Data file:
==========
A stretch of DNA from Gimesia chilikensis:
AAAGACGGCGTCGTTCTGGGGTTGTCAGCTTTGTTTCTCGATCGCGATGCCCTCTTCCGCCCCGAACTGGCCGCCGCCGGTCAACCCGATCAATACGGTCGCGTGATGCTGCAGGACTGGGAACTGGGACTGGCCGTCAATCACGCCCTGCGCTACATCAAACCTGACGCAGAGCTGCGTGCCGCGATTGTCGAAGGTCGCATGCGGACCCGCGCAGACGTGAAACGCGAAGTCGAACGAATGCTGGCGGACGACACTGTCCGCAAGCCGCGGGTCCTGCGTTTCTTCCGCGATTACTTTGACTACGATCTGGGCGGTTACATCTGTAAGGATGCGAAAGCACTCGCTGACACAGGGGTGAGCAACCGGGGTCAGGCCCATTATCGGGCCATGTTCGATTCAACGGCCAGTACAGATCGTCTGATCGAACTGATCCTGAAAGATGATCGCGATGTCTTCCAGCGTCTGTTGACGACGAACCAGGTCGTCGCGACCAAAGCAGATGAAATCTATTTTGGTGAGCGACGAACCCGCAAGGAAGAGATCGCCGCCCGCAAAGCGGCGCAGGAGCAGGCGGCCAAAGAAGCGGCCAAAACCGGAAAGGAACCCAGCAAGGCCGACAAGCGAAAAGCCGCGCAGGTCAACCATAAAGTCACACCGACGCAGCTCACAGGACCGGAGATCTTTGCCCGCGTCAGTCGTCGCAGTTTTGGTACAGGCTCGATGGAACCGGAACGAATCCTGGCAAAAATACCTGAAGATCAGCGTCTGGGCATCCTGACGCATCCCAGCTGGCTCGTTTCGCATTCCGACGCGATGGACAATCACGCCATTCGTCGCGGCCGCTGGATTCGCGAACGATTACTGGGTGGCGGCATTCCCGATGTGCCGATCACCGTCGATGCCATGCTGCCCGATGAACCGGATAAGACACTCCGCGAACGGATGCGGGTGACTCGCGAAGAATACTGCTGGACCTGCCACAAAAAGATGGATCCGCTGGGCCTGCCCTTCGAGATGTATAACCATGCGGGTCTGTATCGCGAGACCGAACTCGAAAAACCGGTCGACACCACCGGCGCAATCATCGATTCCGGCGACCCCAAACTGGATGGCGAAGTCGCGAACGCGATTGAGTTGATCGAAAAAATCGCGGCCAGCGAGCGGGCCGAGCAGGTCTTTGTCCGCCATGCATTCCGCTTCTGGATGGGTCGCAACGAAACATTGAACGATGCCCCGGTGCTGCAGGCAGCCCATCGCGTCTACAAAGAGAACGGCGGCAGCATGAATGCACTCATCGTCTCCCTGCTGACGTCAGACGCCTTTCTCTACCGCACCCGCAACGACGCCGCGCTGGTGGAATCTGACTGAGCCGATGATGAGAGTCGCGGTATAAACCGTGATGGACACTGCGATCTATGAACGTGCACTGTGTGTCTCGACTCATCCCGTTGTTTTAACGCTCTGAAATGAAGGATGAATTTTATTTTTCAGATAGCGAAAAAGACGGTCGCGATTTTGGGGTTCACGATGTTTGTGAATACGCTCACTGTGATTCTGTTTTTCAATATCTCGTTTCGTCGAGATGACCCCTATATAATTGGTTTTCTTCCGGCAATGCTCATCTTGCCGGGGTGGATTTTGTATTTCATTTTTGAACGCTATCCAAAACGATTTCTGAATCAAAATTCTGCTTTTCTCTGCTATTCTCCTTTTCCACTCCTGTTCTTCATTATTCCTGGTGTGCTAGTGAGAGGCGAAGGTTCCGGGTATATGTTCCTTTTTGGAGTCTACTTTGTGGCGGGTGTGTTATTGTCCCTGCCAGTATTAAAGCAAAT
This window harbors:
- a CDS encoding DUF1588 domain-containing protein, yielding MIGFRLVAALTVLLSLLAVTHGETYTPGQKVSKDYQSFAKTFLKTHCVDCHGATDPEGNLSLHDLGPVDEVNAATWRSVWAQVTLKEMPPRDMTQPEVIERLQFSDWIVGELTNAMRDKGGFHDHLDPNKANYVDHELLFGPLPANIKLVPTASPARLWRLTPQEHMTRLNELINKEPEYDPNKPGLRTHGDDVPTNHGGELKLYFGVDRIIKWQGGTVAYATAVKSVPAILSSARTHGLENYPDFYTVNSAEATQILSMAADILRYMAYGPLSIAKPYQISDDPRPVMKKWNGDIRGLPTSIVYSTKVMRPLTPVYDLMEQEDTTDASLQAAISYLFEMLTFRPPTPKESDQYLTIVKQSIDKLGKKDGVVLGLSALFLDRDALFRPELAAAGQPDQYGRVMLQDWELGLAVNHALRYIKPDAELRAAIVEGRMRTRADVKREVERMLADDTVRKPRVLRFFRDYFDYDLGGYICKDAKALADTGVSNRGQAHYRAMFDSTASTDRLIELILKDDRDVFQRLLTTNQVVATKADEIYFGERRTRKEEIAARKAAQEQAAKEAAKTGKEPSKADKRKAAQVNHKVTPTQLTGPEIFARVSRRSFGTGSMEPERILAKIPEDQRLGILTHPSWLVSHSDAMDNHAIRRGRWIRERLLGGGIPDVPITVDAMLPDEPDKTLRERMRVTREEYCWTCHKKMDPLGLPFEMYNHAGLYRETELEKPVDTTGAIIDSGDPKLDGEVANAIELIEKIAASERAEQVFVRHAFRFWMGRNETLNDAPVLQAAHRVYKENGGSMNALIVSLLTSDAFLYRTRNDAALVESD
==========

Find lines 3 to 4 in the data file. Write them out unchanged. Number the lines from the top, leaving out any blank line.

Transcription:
This window harbors:
- a CDS encoding DUF1588 domain-containing protein, yielding MIGFRLVAALTVLLSLLAVTHGETYTPGQKVSKDYQSFAKTFLKTHCVDCHGATDPEGNLSLHDLGPVDEVNAATWRSVWAQVTLKEMPPRDMTQPEVIERLQFSDWIVGELTNAMRDKGGFHDHLDPNKANYVDHELLFGPLPANIKLVPTASPARLWRLTPQEHMTRLNELINKEPEYDPNKPGLRTHGDDVPTNHGGELKLYFGVDRIIKWQGGTVAYATAVKSVPAILSSARTHGLENYPDFYTVNSAEATQILSMAADILRYMAYGPLSIAKPYQISDDPRPVMKKWNGDIRGLPTSIVYSTKVMRPLTPVYDLMEQEDTTDASLQAAISYLFEMLTFRPPTPKESDQYLTIVKQSIDKLGKKDGVVLGLSALFLDRDALFRPELAAAGQPDQYGRVMLQDWELGLAVNHALRYIKPDAELRAAIVEGRMRTRADVKREVERMLADDTVRKPRVLRFFRDYFDYDLGGYICKDAKALADTGVSNRGQAHYRAMFDSTASTDRLIELILKDDRDVFQRLLTTNQVVATKADEIYFGERRTRKEEIAARKAAQEQAAKEAAKTGKEPSKADKRKAAQVNHKVTPTQLTGPEIFARVSRRSFGTGSMEPERILAKIPEDQRLGILTHPSWLVSHSDAMDNHAIRRGRWIRERLLGGGIPDVPITVDAMLPDEPDKTLRERMRVTREEYCWTCHKKMDPLGLPFEMYNHAGLYRETELEKPVDTTGAIIDSGDPKLDGEVANAIELIEKIAASERAEQVFVRHAFRFWMGRNETLNDAPVLQAAHRVYKENGGSMNALIVSLLTSDAFLYRTRNDAALVESD